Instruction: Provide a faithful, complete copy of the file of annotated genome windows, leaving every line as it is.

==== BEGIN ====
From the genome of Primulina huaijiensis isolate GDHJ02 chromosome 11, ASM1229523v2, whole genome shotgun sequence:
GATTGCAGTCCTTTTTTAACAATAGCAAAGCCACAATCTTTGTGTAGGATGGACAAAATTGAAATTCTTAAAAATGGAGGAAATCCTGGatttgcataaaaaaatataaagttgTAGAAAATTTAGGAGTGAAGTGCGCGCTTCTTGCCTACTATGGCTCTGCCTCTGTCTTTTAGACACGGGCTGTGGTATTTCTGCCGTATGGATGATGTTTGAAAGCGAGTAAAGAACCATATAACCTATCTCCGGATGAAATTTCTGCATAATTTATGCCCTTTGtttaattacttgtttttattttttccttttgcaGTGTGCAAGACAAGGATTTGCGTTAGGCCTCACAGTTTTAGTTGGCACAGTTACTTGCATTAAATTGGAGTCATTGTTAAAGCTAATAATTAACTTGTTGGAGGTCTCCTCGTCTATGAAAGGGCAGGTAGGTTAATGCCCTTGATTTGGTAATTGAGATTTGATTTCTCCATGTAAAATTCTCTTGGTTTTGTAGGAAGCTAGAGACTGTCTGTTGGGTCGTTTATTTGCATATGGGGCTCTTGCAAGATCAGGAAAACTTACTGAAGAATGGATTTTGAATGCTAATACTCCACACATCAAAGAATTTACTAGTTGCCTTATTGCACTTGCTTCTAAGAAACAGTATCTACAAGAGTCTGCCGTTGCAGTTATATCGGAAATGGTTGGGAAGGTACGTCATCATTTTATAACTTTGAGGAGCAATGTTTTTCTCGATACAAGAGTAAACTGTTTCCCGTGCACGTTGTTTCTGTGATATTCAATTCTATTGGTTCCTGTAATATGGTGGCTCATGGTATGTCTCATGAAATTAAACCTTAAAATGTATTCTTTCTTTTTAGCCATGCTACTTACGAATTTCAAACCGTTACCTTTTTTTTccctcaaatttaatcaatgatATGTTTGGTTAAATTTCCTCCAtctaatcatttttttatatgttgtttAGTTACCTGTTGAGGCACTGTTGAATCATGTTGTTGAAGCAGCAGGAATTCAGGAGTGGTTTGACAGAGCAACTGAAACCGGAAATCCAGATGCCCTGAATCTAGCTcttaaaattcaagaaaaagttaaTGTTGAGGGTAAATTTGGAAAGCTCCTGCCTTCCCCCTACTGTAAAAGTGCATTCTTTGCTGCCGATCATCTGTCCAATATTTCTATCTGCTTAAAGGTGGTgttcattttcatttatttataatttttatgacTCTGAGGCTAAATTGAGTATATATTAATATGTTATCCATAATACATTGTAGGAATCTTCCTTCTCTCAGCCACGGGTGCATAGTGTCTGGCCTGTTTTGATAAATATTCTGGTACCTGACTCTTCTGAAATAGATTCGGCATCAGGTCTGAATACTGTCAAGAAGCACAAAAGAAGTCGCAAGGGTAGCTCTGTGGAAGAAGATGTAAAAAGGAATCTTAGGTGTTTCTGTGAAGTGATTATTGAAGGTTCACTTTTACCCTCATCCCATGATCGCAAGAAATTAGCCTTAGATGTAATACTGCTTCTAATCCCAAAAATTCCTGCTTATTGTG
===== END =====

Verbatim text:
From the genome of Primulina huaijiensis isolate GDHJ02 chromosome 11, ASM1229523v2, whole genome shotgun sequence:
GATTGCAGTCCTTTTTTAACAATAGCAAAGCCACAATCTTTGTGTAGGATGGACAAAATTGAAATTCTTAAAAATGGAGGAAATCCTGGatttgcataaaaaaatataaagttgTAGAAAATTTAGGAGTGAAGTGCGCGCTTCTTGCCTACTATGGCTCTGCCTCTGTCTTTTAGACACGGGCTGTGGTATTTCTGCCGTATGGATGATGTTTGAAAGCGAGTAAAGAACCATATAACCTATCTCCGGATGAAATTTCTGCATAATTTATGCCCTTTGtttaattacttgtttttattttttccttttgcaGTGTGCAAGACAAGGATTTGCGTTAGGCCTCACAGTTTTAGTTGGCACAGTTACTTGCATTAAATTGGAGTCATTGTTAAAGCTAATAATTAACTTGTTGGAGGTCTCCTCGTCTATGAAAGGGCAGGTAGGTTAATGCCCTTGATTTGGTAATTGAGATTTGATTTCTCCATGTAAAATTCTCTTGGTTTTGTAGGAAGCTAGAGACTGTCTGTTGGGTCGTTTATTTGCATATGGGGCTCTTGCAAGATCAGGAAAACTTACTGAAGAATGGATTTTGAATGCTAATACTCCACACATCAAAGAATTTACTAGTTGCCTTATTGCACTTGCTTCTAAGAAACAGTATCTACAAGAGTCTGCCGTTGCAGTTATATCGGAAATGGTTGGGAAGGTACGTCATCATTTTATAACTTTGAGGAGCAATGTTTTTCTCGATACAAGAGTAAACTGTTTCCCGTGCACGTTGTTTCTGTGATATTCAATTCTATTGGTTCCTGTAATATGGTGGCTCATGGTATGTCTCATGAAATTAAACCTTAAAATGTATTCTTTCTTTTTAGCCATGCTACTTACGAATTTCAAACCGTTACCTTTTTTTTccctcaaatttaatcaatgatATGTTTGGTTAAATTTCCTCCAtctaatcatttttttatatgttgtttAGTTACCTGTTGAGGCACTGTTGAATCATGTTGTTGAAGCAGCAGGAATTCAGGAGTGGTTTGACAGAGCAACTGAAACCGGAAATCCAGATGCCCTGAATCTAGCTcttaaaattcaagaaaaagttaaTGTTGAGGGTAAATTTGGAAAGCTCCTGCCTTCCCCCTACTGTAAAAGTGCATTCTTTGCTGCCGATCATCTGTCCAATATTTCTATCTGCTTAAAGGTGGTgttcattttcatttatttataatttttatgacTCTGAGGCTAAATTGAGTATATATTAATATGTTATCCATAATACATTGTAGGAATCTTCCTTCTCTCAGCCACGGGTGCATAGTGTCTGGCCTGTTTTGATAAATATTCTGGTACCTGACTCTTCTGAAATAGATTCGGCATCAGGTCTGAATACTGTCAAGAAGCACAAAAGAAGTCGCAAGGGTAGCTCTGTGGAAGAAGATGTAAAAAGGAATCTTAGGTGTTTCTGTGAAGTGATTATTGAAGGTTCACTTTTACCCTCATCCCATGATCGCAAGAAATTAGCCTTAGATGTAATACTGCTTCTAATCCCAAAAATTCCTGCTTATTGTG